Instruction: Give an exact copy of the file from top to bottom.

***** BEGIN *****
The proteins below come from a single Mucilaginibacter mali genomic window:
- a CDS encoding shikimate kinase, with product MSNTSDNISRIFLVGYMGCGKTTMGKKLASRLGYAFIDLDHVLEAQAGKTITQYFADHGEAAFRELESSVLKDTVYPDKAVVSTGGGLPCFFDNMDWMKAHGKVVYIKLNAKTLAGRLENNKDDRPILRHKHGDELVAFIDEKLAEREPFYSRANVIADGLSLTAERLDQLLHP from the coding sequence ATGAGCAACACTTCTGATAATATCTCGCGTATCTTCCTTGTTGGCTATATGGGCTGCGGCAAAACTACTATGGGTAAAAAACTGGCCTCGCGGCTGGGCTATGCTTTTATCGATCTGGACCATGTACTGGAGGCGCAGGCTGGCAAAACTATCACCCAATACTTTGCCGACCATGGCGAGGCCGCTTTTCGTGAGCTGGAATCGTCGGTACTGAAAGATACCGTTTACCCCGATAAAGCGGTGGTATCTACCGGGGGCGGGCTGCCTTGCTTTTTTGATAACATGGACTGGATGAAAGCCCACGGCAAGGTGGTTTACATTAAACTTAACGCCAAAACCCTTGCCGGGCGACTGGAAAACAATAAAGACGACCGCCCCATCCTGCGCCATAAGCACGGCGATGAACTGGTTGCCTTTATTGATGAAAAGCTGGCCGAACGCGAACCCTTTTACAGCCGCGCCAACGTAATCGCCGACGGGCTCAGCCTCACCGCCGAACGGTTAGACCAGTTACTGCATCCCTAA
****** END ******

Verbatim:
The proteins below come from a single Mucilaginibacter mali genomic window:
- a CDS encoding shikimate kinase, with product MSNTSDNISRIFLVGYMGCGKTTMGKKLASRLGYAFIDLDHVLEAQAGKTITQYFADHGEAAFRELESSVLKDTVYPDKAVVSTGGGLPCFFDNMDWMKAHGKVVYIKLNAKTLAGRLENNKDDRPILRHKHGDELVAFIDEKLAEREPFYSRANVIADGLSLTAERLDQLLHP from the coding sequence ATGAGCAACACTTCTGATAATATCTCGCGTATCTTCCTTGTTGGCTATATGGGCTGCGGCAAAACTACTATGGGTAAAAAACTGGCCTCGCGGCTGGGCTATGCTTTTATCGATCTGGACCATGTACTGGAGGCGCAGGCTGGCAAAACTATCACCCAATACTTTGCCGACCATGGCGAGGCCGCTTTTCGTGAGCTGGAATCGTCGGTACTGAAAGATACCGTTTACCCCGATAAAGCGGTGGTATCTACCGGGGGCGGGCTGCCTTGCTTTTTTGATAACATGGACTGGATGAAAGCCCACGGCAAGGTGGTTTACATTAAACTTAACGCCAAAACCCTTGCCGGGCGACTGGAAAACAATAAAGACGACCGCCCCATCCTGCGCCATAAGCACGGCGATGAACTGGTTGCCTTTATTGATGAAAAGCTGGCCGAACGCGAACCCTTTTACAGCCGCGCCAACGTAATCGCCGACGGGCTCAGCCTCACCGCCGAACGGTTAGACCAGTTACTGCATCCCTAA